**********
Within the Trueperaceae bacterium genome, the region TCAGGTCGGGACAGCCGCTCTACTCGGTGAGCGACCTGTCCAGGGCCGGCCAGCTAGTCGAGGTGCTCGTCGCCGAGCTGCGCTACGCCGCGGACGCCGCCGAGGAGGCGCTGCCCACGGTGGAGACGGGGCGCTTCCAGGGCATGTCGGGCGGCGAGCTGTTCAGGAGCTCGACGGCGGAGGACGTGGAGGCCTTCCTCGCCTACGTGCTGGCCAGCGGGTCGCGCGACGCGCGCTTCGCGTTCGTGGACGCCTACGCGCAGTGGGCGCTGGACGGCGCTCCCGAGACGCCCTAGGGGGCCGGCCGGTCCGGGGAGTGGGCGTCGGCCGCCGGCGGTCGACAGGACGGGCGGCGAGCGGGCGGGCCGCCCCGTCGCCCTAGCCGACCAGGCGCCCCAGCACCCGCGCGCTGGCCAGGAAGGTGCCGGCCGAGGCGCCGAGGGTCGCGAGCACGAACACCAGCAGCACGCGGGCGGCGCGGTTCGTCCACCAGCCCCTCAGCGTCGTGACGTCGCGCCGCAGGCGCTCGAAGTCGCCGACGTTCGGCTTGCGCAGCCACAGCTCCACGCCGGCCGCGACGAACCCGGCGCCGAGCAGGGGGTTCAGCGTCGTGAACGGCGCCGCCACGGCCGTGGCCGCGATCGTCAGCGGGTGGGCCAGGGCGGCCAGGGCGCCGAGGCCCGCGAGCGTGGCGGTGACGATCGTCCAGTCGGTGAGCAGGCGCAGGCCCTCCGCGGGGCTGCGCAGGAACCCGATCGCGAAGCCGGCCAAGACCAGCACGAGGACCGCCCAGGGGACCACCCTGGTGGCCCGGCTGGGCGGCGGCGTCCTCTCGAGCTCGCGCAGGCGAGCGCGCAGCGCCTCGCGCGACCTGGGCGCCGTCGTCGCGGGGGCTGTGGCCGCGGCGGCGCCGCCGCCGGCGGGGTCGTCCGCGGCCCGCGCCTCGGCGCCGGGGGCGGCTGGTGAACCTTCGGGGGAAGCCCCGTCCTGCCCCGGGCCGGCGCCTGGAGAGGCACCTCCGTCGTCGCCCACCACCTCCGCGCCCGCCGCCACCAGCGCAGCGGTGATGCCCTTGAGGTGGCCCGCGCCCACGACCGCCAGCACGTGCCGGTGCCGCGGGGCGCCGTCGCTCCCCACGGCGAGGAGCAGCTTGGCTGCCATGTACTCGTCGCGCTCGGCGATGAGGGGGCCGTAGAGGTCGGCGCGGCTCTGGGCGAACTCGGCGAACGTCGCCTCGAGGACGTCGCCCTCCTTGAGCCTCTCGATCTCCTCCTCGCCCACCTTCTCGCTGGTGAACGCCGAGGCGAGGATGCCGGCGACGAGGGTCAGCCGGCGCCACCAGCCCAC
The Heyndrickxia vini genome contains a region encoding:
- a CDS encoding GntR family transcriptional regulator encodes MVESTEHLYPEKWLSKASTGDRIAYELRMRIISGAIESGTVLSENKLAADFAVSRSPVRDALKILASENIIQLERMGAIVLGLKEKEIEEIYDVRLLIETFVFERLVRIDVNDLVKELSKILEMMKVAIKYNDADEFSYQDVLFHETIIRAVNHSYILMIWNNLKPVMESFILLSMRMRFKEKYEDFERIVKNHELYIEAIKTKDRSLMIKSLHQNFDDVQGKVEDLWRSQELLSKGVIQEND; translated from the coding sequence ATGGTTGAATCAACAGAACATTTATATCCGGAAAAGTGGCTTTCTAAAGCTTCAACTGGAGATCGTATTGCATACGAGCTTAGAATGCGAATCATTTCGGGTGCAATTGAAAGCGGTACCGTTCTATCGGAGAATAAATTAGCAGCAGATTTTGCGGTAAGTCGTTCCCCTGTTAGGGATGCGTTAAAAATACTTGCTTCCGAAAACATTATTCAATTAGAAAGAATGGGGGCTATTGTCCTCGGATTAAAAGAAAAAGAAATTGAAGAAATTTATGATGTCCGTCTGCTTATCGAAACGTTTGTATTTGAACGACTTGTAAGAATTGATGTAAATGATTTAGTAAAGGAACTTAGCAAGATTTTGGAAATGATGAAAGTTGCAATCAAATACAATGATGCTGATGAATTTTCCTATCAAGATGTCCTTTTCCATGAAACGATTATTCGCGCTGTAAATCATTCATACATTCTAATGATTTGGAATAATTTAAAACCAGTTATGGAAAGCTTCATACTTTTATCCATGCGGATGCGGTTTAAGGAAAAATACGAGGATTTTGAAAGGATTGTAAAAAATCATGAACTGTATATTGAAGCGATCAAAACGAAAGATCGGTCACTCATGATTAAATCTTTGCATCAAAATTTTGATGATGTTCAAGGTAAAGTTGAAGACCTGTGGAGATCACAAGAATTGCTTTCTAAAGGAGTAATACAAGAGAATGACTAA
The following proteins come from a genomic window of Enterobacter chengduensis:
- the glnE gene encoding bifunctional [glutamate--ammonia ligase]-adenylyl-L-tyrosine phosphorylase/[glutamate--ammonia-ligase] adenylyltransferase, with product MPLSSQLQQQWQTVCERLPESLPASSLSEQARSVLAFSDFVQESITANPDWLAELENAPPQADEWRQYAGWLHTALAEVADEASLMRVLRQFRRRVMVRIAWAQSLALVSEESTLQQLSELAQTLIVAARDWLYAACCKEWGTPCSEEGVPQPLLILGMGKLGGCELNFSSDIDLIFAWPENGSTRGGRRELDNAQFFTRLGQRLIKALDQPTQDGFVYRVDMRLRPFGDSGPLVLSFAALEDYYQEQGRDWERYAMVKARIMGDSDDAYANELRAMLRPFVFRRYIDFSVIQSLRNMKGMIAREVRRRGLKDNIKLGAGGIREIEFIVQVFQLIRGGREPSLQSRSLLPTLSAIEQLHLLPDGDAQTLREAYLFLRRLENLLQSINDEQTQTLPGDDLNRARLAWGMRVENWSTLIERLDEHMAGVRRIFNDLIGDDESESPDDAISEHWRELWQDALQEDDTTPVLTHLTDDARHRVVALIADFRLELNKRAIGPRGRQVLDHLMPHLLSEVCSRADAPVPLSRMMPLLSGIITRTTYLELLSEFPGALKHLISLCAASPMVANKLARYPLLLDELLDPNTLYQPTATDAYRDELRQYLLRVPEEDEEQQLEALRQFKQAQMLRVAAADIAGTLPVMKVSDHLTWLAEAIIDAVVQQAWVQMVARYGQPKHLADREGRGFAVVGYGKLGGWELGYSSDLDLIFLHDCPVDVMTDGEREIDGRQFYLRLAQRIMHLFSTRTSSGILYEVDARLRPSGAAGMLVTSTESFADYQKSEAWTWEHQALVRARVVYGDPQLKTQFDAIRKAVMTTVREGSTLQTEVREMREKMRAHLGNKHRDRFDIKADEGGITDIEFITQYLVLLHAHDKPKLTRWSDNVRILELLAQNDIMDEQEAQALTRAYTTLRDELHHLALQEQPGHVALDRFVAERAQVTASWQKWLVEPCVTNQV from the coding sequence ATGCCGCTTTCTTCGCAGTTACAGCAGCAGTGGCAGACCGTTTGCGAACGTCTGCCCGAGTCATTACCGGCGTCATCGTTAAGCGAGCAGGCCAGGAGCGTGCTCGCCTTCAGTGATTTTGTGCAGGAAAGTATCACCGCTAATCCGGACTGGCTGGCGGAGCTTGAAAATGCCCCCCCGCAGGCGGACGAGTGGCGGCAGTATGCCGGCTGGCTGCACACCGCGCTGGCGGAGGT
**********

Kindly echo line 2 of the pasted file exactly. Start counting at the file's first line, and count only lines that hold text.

The Heyndrickxia vini genome contains a region encoding: